It seemed more bees than from Hive#1. With only a .75 inch entrance, there was a lot of traffic in front of the hives. I managed to shoot a quick video of them
Some of the bees were taking their dead out. Many of them flew off with the bodies but some of them just dropped the body right in front of the hive. They have little hooks on the bottom of their feet that are non-articulating therefore difficult to manipulate, so I watched them struggling to dislodge the bodies. From the clip below I counted eight bees that made the trip out with bodies.
One the one hand, I’m happy to see them alive and well after a couple of zero degree temp’s, but I’m afraid that they will run out of food before spring arrives. The sad part of the day is that I don’t think hive #3 made it. No one came out today. There was one dead bee just inside the entranceway. Probing the entrance with a twig will always bring a guard bee to investigate. But this time it brought no live bee to investigate. A very bad sign indeed. Still, quoth the song; ‘two out of three ain’t bad.’
After a week of Arctic blast temperature here, we have a balmy 60°F temperature this morning though raining. The rain will continue for the rest of the day and is expected to stop by Saturday morning. But 60 degrees Fahrenheit is high enough for the honeybees to come out of their hives and start cleaning themselves. This weekend the temperature is predicted to drop below freezing again. After I looked at the thermometer on the patio, I promptly took an umbrella and cellphone out to the garden. What I saw really made my morning.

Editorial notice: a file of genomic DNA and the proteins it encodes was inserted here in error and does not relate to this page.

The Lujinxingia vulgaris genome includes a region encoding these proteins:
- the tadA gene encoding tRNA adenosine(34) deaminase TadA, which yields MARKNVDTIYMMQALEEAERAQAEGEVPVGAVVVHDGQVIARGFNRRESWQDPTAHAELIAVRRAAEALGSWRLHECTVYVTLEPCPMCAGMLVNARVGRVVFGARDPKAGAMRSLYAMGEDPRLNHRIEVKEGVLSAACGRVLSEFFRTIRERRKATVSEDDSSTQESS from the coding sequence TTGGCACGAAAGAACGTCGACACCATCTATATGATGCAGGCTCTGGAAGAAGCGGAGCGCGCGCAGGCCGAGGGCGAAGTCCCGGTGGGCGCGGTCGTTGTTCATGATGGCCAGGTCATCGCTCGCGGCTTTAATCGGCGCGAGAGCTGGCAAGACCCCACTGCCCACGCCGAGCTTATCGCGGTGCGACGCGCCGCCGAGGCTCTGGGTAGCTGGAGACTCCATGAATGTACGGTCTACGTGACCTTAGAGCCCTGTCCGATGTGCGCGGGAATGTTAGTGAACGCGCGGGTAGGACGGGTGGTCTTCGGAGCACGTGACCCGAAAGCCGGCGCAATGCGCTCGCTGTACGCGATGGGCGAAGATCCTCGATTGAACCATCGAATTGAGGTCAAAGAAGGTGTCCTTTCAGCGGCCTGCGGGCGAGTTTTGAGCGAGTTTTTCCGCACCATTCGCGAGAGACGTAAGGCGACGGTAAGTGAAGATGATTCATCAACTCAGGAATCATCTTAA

We’re so happy to see them pull through a brutally cold, -5°F some nights, and uneven temperatures throughout. If they pull through this winter, the next generation will be more adaptable to the climate in our neighborhood. My concern is hive 3, the smallest one. There were a lot of dead bees in front of the hive when I checked on them the first time this winter.